Saturday,24 June, 2017
Current issue | Issue 1337, (23 - 29 March 2017)
Saturday,24 June, 2017
Issue 1337, (23 - 29 March 2017)

Ahram Weekly

‘Step in the right direction’

The results of the Press Syndicate elections provoked mixed reactions

Salama (c) celebrates his victory amongst his supporters
Salama (c) celebrates his victory amongst his supporters

Journalists greeted the election of Al-Ahram Managing Editor Abdel-Mohsen Salama as head of the Press Syndicate with mixed feelings. While some hailed the results of Friday’s syndicate elections as a sign their union is moving back on to the right track, others argued Salama’s election represented a setback.

“The new head of the syndicate prefers consensus, and it is consensus that will see the syndicate move out of its current rut. The outcome of the elections bodes well. It paves the way for a professional syndicate capable of uniting its members and defending freedom of opinion,” said former Press Syndicate chairman Makram Mohamed Ahmed.

“I believe Salama will work on making the syndicate home for all members regardless of their political affiliations. He will not allow anyone to turn the syndicate into a partisan organisation. “

Pro-regime MP and journalist Mustafa Bakri says Salama’s election heralds an improvement in professional standards. “The result is a step in the right direction. Salama will promote the profession and defend freedoms while at the same time improving the services the syndicate offers its members,” Bakri told Al-Youm Al-Sabei website.

MP Mohamed Abu Hamed congratulated Salama, praising the election results on Twitter. “I congratulate Salama on becoming the head of the Press Syndicate. The syndicate is now free after being hijacked,” Abu Hamed said. Yehia Qallash failed to win a second term as syndicate chairman, losing to Salama by 560 votes.

During his electoral campaign Salama was dubbed the state candidate by some. He responded by arguing that maintaining a good relationship with the state authorities did not automatically make one their candidate and could be advantageous for the profession.

“Am I supposed to be confronting the state and its institutions?” he asked, a reference to the simmering dispute that erupted between the syndicate and the Interior Ministry under Qallash. The conflict began in May 2016 when police raided the syndicate’s headquarters in search of two fugitive journalists without notifying Qallash.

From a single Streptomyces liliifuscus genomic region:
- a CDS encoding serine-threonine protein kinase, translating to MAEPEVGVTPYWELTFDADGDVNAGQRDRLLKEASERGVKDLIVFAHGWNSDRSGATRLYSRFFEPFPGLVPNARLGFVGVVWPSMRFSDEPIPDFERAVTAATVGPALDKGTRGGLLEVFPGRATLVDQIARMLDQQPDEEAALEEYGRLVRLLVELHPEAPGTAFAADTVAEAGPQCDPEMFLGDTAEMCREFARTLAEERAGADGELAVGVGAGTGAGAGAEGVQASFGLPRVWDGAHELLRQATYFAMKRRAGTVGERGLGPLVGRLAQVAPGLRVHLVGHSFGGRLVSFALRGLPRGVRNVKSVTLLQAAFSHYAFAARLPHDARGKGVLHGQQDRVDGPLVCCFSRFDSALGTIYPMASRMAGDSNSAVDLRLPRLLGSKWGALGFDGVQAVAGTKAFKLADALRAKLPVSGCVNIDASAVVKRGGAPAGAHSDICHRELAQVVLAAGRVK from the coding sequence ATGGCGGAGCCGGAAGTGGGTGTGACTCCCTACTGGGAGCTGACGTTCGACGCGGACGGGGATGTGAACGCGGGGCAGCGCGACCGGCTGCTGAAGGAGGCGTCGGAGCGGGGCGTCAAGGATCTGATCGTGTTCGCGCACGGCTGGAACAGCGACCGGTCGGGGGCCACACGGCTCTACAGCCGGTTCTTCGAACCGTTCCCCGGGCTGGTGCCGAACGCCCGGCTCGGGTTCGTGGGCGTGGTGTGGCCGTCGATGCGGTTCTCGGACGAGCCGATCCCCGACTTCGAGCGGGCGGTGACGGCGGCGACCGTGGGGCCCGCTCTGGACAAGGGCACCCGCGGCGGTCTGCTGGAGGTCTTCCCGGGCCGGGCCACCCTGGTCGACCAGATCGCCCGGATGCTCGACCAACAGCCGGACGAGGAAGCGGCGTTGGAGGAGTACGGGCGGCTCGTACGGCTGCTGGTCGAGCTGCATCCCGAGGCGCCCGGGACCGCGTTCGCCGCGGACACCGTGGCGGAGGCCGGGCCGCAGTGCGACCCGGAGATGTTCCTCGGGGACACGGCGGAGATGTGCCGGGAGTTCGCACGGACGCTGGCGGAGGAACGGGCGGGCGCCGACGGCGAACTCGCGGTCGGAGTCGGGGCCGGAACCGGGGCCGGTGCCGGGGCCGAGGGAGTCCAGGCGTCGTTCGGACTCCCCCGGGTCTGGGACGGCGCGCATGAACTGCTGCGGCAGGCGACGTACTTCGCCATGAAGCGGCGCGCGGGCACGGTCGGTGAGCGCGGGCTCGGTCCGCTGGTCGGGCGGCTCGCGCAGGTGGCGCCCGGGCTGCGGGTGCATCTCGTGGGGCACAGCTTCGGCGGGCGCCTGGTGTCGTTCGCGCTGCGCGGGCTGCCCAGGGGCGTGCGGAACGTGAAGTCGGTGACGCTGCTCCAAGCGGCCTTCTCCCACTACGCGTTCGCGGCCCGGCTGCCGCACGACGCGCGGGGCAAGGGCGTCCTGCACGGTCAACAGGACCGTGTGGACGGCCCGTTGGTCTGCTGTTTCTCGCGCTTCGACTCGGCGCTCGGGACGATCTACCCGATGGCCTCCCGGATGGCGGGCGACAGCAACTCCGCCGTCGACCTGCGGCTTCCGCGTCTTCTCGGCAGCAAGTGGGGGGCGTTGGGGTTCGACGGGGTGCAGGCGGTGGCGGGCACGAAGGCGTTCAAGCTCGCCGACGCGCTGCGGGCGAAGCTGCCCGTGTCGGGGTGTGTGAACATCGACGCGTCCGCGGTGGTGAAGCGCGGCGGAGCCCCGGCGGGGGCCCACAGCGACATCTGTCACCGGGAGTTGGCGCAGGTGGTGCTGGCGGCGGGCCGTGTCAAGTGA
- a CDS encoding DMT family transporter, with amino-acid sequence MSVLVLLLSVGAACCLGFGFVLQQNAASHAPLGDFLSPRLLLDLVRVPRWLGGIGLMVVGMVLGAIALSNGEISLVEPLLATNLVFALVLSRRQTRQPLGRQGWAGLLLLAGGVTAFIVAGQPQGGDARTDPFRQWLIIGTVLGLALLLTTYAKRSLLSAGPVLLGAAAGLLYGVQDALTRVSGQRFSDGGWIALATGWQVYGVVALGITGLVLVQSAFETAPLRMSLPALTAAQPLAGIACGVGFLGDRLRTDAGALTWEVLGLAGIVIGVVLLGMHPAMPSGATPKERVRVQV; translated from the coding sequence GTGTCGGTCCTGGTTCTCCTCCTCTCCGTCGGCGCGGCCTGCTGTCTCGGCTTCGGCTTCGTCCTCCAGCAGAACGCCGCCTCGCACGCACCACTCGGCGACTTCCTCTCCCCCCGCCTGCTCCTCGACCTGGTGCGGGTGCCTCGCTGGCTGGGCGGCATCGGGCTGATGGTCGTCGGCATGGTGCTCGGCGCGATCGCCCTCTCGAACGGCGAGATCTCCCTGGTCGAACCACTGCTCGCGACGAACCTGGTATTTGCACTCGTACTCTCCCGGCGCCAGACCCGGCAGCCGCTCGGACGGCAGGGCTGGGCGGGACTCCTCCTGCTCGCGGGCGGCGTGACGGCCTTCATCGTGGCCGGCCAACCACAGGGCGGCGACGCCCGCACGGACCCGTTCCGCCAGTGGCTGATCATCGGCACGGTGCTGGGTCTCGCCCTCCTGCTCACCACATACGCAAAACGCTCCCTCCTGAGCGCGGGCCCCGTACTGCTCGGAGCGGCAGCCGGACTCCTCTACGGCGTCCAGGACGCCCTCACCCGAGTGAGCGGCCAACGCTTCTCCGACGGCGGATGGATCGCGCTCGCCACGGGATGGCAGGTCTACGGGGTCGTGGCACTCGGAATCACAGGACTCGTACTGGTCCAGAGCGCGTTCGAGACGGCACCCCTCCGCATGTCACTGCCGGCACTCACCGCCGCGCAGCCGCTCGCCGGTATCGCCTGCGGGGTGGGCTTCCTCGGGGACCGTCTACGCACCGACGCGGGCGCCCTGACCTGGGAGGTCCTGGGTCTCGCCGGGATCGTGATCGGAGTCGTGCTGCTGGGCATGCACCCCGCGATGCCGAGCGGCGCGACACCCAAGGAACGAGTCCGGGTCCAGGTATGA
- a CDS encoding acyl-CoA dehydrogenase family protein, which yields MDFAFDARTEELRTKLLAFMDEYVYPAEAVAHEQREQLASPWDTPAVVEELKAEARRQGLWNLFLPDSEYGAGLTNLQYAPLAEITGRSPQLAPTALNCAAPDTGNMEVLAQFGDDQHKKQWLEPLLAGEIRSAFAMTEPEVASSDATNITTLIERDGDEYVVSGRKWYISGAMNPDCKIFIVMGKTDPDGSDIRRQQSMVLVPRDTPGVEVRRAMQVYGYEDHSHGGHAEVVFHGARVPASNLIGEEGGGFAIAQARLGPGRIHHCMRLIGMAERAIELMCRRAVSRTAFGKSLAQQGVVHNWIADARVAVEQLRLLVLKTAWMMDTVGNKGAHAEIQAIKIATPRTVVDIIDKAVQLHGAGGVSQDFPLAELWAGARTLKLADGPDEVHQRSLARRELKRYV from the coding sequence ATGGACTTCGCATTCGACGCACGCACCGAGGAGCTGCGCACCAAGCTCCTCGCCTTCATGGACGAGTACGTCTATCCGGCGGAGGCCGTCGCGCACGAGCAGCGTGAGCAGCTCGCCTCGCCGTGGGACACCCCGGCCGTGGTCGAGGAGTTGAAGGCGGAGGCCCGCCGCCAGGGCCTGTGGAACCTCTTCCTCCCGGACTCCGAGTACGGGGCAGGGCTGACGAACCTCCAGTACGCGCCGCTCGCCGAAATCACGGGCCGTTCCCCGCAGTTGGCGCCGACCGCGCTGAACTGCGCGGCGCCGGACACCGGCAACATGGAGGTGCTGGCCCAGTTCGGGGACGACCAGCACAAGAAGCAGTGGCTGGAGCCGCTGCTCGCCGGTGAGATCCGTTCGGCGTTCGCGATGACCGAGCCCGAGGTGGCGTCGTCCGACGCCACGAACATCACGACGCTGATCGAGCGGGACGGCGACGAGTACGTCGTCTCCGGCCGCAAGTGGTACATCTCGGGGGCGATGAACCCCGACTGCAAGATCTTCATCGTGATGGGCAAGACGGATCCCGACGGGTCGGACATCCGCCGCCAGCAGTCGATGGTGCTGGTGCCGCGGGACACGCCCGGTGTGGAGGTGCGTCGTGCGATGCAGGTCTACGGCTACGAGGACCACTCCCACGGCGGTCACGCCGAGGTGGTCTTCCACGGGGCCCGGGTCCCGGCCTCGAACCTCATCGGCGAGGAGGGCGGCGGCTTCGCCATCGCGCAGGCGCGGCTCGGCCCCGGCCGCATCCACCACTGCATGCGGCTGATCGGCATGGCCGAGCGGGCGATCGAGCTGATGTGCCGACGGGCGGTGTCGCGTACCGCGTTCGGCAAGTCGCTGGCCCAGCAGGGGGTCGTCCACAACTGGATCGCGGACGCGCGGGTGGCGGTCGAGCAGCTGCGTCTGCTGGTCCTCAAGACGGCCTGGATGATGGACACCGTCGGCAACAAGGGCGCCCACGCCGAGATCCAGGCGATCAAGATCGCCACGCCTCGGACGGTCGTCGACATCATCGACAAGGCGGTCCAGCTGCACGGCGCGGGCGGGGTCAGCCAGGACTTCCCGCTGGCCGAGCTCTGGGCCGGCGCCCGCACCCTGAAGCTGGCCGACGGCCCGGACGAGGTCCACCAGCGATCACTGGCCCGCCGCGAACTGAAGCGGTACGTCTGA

While some analysts believe Qallash lost the confidence of journalists because he had presided over an unprecedented conflict between the syndicate and the state, others point out that Gamal Abdel-Rehim, sentenced to two years in prison — the case is currently being appealed — along with Qallash and Khaled Al-Balshi for harbouring the two suspects, not only won a seat on the syndicate board, but did so with the largest share — 1182 — of votes. Amr Badr, who was one of two suspects, was also elected as a board member.

A handful of commentators argued that despite his victory Salama doesn’t represent the mainstream of press opinion and the result of the elections represents a setback for the independence of the syndicate.

Interviewer Youssef Al-Husseini tweeted: “Abdel-Mohsen Salama is the Press Syndicate chairman. So what? Mohamed Morsi was the president of Egypt... Misery.”

MP Haitham Al-Hariri drew a comparison between elections held by the Judges’ Club immediately before the 25 January uprising and the Press Syndicate poll, concluding that “financial incentives trump independence”.

Journalist Yasmine Al-Khatib questioned whether the syndicate’s headquarters — the steps to the building have long been a favoured venue for demonstrations — would now be off-limits to protesters. “Are the stairs no longer there?” Al-Khatib wondered.

Following the elections Bakri urged Salama to call a halt to the syndicate’s premises being used for demonstrations that questioned the state.

Meanwhile, the press community anxiously awaits the setting up of the Supreme Media Council, slated to replace the Egyptian Radio and Television Union (ERTU). Speculation as to who will be selected to sit on the council has reached fever pitch.

Ibrahim Al-Iraqi, the acting head of ERTU, is rumoured to be among the frontrunners for chairman of the council. Other names in the rumour mill include Ahmed Anis, president of NileSat and a former minister of information and Hussein Amin, professor of media at the American University in Cairo and a member of ERTU’s board of trustees.

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